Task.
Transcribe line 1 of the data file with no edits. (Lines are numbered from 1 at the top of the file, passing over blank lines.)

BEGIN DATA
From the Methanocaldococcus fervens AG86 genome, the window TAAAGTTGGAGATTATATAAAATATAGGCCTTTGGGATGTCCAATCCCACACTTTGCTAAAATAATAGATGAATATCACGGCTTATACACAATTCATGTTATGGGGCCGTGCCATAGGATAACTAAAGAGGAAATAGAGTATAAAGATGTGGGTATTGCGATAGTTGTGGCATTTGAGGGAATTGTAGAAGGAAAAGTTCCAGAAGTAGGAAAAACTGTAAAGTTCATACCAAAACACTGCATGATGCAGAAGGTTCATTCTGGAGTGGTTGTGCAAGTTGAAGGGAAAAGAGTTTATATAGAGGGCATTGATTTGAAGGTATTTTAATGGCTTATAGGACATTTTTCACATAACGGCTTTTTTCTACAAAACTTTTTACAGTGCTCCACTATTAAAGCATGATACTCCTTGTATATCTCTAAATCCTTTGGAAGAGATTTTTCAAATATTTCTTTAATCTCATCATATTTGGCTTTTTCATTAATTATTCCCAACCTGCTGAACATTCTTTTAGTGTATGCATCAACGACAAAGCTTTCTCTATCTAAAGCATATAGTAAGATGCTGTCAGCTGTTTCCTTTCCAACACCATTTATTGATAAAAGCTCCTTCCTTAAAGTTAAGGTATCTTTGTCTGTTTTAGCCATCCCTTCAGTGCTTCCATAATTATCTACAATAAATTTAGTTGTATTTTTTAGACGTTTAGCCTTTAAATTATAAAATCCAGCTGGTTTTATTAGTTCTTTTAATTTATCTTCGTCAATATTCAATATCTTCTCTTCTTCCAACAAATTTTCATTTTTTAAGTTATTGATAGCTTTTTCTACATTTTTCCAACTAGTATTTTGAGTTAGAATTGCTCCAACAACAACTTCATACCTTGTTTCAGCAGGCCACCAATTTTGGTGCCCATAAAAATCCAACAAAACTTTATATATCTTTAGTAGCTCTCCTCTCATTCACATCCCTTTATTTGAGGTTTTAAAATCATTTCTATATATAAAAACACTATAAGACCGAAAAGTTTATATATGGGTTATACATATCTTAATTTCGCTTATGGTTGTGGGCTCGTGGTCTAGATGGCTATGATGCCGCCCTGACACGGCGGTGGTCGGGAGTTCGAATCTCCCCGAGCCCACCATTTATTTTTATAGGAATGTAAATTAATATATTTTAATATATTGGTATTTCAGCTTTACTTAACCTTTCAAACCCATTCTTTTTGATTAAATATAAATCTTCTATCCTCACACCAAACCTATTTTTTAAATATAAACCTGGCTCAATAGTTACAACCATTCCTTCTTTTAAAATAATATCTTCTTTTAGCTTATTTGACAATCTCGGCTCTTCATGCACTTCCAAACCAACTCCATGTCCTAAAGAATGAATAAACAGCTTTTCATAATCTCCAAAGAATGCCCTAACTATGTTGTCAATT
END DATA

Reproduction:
From the Methanocaldococcus fervens AG86 genome, the window TAAAGTTGGAGATTATATAAAATATAGGCCTTTGGGATGTCCAATCCCACACTTTGCTAAAATAATAGATGAATATCACGGCTTATACACAATTCATGTTATGGGGCCGTGCCATAGGATAACTAAAGAGGAAATAGAGTATAAAGATGTGGGTATTGCGATAGTTGTGGCATTTGAGGGAATTGTAGAAGGAAAAGTTCCAGAAGTAGGAAAAACTGTAAAGTTCATACCAAAACACTGCATGATGCAGAAGGTTCATTCTGGAGTGGTTGTGCAAGTTGAAGGGAAAAGAGTTTATATAGAGGGCATTGATTTGAAGGTATTTTAATGGCTTATAGGACATTTTTCACATAACGGCTTTTTTCTACAAAACTTTTTACAGTGCTCCACTATTAAAGCATGATACTCCTTGTATATCTCTAAATCCTTTGGAAGAGATTTTTCAAATATTTCTTTAATCTCATCATATTTGGCTTTTTCATTAATTATTCCCAACCTGCTGAACATTCTTTTAGTGTATGCATCAACGACAAAGCTTTCTCTATCTAAAGCATATAGTAAGATGCTGTCAGCTGTTTCCTTTCCAACACCATTTATTGATAAAAGCTCCTTCCTTAAAGTTAAGGTATCTTTGTCTGTTTTAGCCATCCCTTCAGTGCTTCCATAATTATCTACAATAAATTTAGTTGTATTTTTTAGACGTTTAGCCTTTAAATTATAAAATCCAGCTGGTTTTATTAGTTCTTTTAATTTATCTTCGTCAATATTCAATATCTTCTCTTCTTCCAACAAATTTTCATTTTTTAAGTTATTGATAGCTTTTTCTACATTTTTCCAACTAGTATTTTGAGTTAGAATTGCTCCAACAACAACTTCATACCTTGTTTCAGCAGGCCACCAATTTTGGTGCCCATAAAAATCCAACAAAACTTTATATATCTTTAGTAGCTCTCCTCTCATTCACATCCCTTTATTTGAGGTTTTAAAATCATTTCTATATATAAAAACACTATAAGACCGAAAAGTTTATATATGGGTTATACATATCTTAATTTCGCTTATGGTTGTGGGCTCGTGGTCTAGATGGCTATGATGCCGCCCTGACACGGCGGTGGTCGGGAGTTCGAATCTCCCCGAGCCCACCATTTATTTTTATAGGAATGTAAATTAATATATTTTAATATATTGGTATTTCAGCTTTACTTAACCTTTCAAACCCATTCTTTTTGATTAAATATAAATCTTCTATCCTCACACCAAACCTATTTTTTAAATATAAACCTGGCTCAATAGTTACAACCATTCCTTCTTTTAAAATAATATCTTCTTTTAGCTTATTTGACAATCTCGGCTCTTCATGCACTTCCAAACCAACTCCATGTCCTAAAGAATGAATAAACAGCTTTTCATAATCTCCAAAGAATGCCCTAACTATGTTGTCAATT